Green Technology Uses Earth to Maximize Comfort

An image of an earth sheltered home built into a country hillside.
Personalized Comfort
Earth sheltered homes take advantage of the soil’s natural tendency to change temperature much slower than the surrounding air.

Homeowners can employ innovative green technology and reduce energy costs by sheltering their houses in the earth.

Earth sheltered homes take advantage of the soil’s natural tendency to change temperature much slower than the surrounding air.

Reduce Heat Loss

By sheltering all or part of their homes in the earth, owners can reduce heat loss and keep temperatures steady throughout the seasons. 

In addition, the earth offers protection from direct solar radiation and reduces air leaks in or out of the home.

The technology is ancient, although it’s been updated to take advantage of today’s advanced materials. Earth sheltered homes were used by the earliest humans, particularly in Asia and northern Africa.

Location is Important

When building an earth sheltered home, the right location is important.

Planners should choose sites where water drains away from the building. The house should sit above the water table – the upper limit of groundwater.  It’s possible to build below the water table, but this can pose problems.

Granular Earth Ideal

The best earth with which to surround the home is granular, like sand or gravel. They compact well and can bear the weight of construction materials. They are also very permeable, draining quickly.

Builders need to make sure house walls are strong and waterproof to withstand moisture and bear the dead weight of the soil overlay. Reinforced concrete is the most common choice, because of its durability and fire resistance.

Bermed and Underground Homes

Earth sheltered homes come in two main types: bermed and underground.

Bermed homes are built above or partially below ground. They are suited to flat or slightly sloping terrain. Builders pile soil up against exterior walls and, sometimes, the roof. The soil slopes away from the house, much of which stays above ground.

Underground earth shelters are ideal for people who want their homes to blend in with the landscape. These houses are typically built on flat terrain and are completely below ground. Major living spaces, like living rooms and dining rooms, often surround a sunken courtyard or atrium, which lets in natural light and gives an open feeling.

Face Windows South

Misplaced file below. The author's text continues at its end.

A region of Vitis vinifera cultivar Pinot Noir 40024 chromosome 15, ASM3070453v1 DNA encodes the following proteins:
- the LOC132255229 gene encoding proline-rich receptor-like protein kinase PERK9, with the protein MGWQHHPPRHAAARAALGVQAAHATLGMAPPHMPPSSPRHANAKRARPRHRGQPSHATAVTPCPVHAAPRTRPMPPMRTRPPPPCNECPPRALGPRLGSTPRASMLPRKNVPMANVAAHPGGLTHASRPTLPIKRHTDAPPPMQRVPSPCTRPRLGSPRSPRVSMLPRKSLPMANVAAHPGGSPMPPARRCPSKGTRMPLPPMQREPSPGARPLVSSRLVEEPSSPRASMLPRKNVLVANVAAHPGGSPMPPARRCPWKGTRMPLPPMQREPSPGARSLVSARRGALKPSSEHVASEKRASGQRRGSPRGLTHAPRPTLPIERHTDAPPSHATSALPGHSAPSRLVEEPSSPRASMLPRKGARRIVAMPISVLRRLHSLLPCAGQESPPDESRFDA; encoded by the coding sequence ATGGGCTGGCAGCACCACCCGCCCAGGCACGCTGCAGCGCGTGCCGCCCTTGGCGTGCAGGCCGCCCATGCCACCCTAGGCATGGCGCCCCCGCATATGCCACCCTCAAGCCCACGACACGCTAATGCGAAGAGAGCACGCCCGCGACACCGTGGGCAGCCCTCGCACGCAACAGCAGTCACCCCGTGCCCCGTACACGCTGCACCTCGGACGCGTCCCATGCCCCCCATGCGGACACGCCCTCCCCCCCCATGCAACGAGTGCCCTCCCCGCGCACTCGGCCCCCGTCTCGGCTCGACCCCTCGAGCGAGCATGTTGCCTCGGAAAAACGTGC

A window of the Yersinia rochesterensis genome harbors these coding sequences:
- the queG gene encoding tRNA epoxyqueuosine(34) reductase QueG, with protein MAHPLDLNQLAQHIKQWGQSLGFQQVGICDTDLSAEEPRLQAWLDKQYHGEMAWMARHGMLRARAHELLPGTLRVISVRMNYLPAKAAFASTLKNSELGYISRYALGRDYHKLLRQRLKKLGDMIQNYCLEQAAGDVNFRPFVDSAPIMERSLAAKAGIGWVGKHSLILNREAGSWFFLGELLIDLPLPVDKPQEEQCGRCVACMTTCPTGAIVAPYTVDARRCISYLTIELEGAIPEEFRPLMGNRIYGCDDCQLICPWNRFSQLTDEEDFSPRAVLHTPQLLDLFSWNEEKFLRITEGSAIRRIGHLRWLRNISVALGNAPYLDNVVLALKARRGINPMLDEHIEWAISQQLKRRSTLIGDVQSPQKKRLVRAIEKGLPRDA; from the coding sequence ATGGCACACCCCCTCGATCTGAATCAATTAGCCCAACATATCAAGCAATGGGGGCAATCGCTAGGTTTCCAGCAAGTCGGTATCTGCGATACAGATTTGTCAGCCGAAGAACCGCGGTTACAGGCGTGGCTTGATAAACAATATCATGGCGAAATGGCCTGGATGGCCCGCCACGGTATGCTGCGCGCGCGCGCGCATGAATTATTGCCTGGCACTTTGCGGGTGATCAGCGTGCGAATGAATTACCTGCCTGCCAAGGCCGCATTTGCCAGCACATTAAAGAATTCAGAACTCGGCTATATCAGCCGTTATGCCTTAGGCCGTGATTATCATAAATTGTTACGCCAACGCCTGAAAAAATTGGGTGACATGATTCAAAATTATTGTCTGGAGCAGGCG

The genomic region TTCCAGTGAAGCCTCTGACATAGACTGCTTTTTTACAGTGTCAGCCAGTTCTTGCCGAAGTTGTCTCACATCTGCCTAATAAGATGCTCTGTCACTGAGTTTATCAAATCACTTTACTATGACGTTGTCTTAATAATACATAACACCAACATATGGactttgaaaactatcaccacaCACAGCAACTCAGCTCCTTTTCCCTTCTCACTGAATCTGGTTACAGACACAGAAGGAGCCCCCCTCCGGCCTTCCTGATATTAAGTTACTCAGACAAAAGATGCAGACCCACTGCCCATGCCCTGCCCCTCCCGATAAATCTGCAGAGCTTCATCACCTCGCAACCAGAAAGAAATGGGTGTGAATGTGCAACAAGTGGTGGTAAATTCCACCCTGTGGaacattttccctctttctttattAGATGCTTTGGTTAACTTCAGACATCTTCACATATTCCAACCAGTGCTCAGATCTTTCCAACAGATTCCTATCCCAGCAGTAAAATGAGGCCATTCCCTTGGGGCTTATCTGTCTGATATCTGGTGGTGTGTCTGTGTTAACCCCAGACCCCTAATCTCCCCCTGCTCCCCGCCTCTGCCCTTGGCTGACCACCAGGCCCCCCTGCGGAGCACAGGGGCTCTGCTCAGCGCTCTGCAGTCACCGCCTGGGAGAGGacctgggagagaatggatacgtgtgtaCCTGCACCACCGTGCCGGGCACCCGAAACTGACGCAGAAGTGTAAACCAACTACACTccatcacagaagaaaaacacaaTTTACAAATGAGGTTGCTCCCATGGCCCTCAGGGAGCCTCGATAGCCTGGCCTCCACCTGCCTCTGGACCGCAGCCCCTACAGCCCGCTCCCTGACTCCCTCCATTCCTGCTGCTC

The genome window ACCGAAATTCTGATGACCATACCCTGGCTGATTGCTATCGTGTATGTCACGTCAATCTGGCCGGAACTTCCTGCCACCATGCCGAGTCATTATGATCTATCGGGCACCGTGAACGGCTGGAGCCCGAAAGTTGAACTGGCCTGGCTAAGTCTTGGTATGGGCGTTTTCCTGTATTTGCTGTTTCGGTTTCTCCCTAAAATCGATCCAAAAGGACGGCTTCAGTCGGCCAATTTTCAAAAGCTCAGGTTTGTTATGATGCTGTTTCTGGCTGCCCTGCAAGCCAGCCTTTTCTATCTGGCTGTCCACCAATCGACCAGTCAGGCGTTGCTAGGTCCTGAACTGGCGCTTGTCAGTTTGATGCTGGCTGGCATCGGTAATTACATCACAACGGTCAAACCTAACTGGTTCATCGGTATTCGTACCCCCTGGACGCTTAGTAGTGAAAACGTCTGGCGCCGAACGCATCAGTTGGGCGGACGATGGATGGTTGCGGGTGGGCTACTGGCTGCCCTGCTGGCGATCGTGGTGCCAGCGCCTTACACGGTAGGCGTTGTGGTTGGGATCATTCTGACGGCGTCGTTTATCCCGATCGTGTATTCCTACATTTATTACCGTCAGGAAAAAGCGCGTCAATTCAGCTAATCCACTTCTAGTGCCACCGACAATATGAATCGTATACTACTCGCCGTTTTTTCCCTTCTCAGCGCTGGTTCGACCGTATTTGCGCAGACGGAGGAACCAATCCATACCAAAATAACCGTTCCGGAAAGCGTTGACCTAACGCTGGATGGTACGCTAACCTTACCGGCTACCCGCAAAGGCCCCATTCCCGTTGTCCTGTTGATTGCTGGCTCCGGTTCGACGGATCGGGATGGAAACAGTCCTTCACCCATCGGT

In cold climates, designers should make most windows face south to absorb maximum solar radiation. Typically the other sides of the house are earth covered.

Earth sheltered homes can thrive in both hot and cold climates and are more cost effective in areas of temperature extremes and low humidity.

Colorado Home

In the Rocky Mountain foothills of Evergreen, Colorado, with its cold winters, writer and green building expert Dan Chiras built an earth-bermed home that features numerous green technology innovations. The north part of the house is underground, while south facing windows capture the sun’s rays. The house keeps warm in winter and cool in summer with very little additional energy.

Massive Florida Heat Sink

In hot and humid Tallahassee, Florida, Mad Dog Design and Construction Company built an earth sheltered home that reduces the effects of high temperatures. The soil acts as a massive heat sink. The entire floor of the house and two-thirds of its wall area are underground. 

Earth sheltered homes require less outside maintenance than other homes. They do, however, require care to avoid moisture.

Adequate Ventilation

Designers should plan for adequate ventilation. One good choice is installing an energy recovery ventilator, which exchanges heat in the outgoing exhaust air with incoming fresh air. The ventilator minimizes heat losses and keeps indoor air healthy.

Homeowners can join the green revolution while enjoying optimal comfort by using the earth’s moderating cooling and heating properties in designing their homes. 

Ductless or limited-length ducted cooling and heating systems can be used to condition these unique homes, and the high efficiency of those systems won’t compromise the natural benefits of the earth sheltered home.


Sources:

U.S. Department of Energy: Efficient Earth-sheltered Homes

Earth Shelters; A Review of Energy Conservation Properties in Earth Sheltered Housing, by Akubue Jideofor Anselm

Mother Earth News: Earth Sheltered Homes: Comfortable, Affordable and Energy Efficient

Mother Earth News: A Florida House With Natural Cooling


This article and its content are sponsored by Mitsubishi Electric US Inc., Cooling & Heating Division. 

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